In an effort to feel more Halloweenish, I decided to watch THE RETURN OF COUNT YORGA (1971) after dinner. I think I've only seen it once or twice since its theatrical release, once on television and again as a bootleg VHS. It's odd how time can change some things; I don't remember so much of the film being lamely funny - on the contrary, I remember it being fairly tense and scary, on the first pass anyway. Now I can see that the film was heavily influenced by NIGHT OF THE LIVING DEAD, DARK SHADOWS (it's an early case of the vampire in love, not at all credible here) and, strangely enough, KILL, BABY... KILL! with a ball-carrying, homicidal little boy in the thrall of the undead and a few shock zooms into the faces of antique dolls. A few effective, suspenseful scenes, with an especially well-handled first act with lore concerning the Santa Ana winds, and a bevy of rotten-faced, lumbering vampire brides who are much closer to the zombies of DAWN OF THE DEAD than anything traditionally blood-sucking, but then it begins to shoot itself repeatedly in the foot with too much self-conscious, jokey dialogue. So I'm afraid it hasn't aged for me as well as I'd hoped. One strange thing, though, concerning a tongue-in-cheek moment that shows Yorga (Robert Quarry) absorbed in a late night TV showing of THE VAMPIRE LOVERS. I remember the televised clip being shown in B&W (I even seem to remember one critic pointing out this anachronism), but it's in color in the HD version being shown on Netflix - and looking far sharper than it should on Yorga's dinky portable 1970s set.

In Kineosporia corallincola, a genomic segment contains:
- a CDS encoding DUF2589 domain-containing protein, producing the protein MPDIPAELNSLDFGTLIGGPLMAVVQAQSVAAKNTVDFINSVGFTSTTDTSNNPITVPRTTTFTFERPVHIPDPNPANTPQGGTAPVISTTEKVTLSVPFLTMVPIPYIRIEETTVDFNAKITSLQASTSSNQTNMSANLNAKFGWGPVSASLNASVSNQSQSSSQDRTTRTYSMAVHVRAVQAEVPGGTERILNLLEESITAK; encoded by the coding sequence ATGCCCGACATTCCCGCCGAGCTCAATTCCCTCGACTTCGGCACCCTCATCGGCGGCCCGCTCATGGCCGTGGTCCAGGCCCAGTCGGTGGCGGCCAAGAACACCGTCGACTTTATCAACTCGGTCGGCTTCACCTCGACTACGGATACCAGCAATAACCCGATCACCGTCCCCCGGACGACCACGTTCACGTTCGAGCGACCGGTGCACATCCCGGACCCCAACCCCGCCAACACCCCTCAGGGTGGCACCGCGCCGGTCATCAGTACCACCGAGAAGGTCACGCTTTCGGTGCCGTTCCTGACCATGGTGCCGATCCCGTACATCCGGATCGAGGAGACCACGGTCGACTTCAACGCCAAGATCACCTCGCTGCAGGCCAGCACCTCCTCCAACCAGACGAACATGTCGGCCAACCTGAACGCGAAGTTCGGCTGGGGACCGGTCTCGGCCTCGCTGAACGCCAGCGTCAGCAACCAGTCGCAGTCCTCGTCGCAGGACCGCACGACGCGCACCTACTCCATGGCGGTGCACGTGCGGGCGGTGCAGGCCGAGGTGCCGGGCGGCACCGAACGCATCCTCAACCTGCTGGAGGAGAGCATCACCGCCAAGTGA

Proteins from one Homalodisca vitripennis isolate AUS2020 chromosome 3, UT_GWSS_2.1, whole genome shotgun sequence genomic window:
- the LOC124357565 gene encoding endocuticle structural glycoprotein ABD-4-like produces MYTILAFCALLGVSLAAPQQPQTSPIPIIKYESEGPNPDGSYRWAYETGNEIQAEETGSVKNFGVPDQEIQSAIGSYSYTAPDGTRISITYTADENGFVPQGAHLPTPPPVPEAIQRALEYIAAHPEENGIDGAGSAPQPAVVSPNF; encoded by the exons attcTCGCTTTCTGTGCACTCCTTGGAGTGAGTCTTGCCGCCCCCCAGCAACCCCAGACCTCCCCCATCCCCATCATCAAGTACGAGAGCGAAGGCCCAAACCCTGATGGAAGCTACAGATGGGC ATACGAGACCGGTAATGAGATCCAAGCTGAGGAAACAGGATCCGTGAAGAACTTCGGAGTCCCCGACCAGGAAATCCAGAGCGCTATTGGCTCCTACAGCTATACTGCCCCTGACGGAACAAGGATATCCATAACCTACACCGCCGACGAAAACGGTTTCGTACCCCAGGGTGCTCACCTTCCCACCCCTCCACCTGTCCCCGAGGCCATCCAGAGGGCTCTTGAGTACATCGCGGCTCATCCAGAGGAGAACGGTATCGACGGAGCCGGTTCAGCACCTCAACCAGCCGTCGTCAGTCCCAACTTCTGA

Watched Herzog's NOSFERATU THE VAMPYRE (1979), which I appreciated more in this viewing than ever before, though I still find the ending the work of a genre amateur. Kinski and particularly Adjani are magnificent. Then I finished off the evening by enjoying my PLANET OF THE VAMPIRES commentary - the first time I've actually seen the film in 1080p. I can endorse this disc whole-heartedly.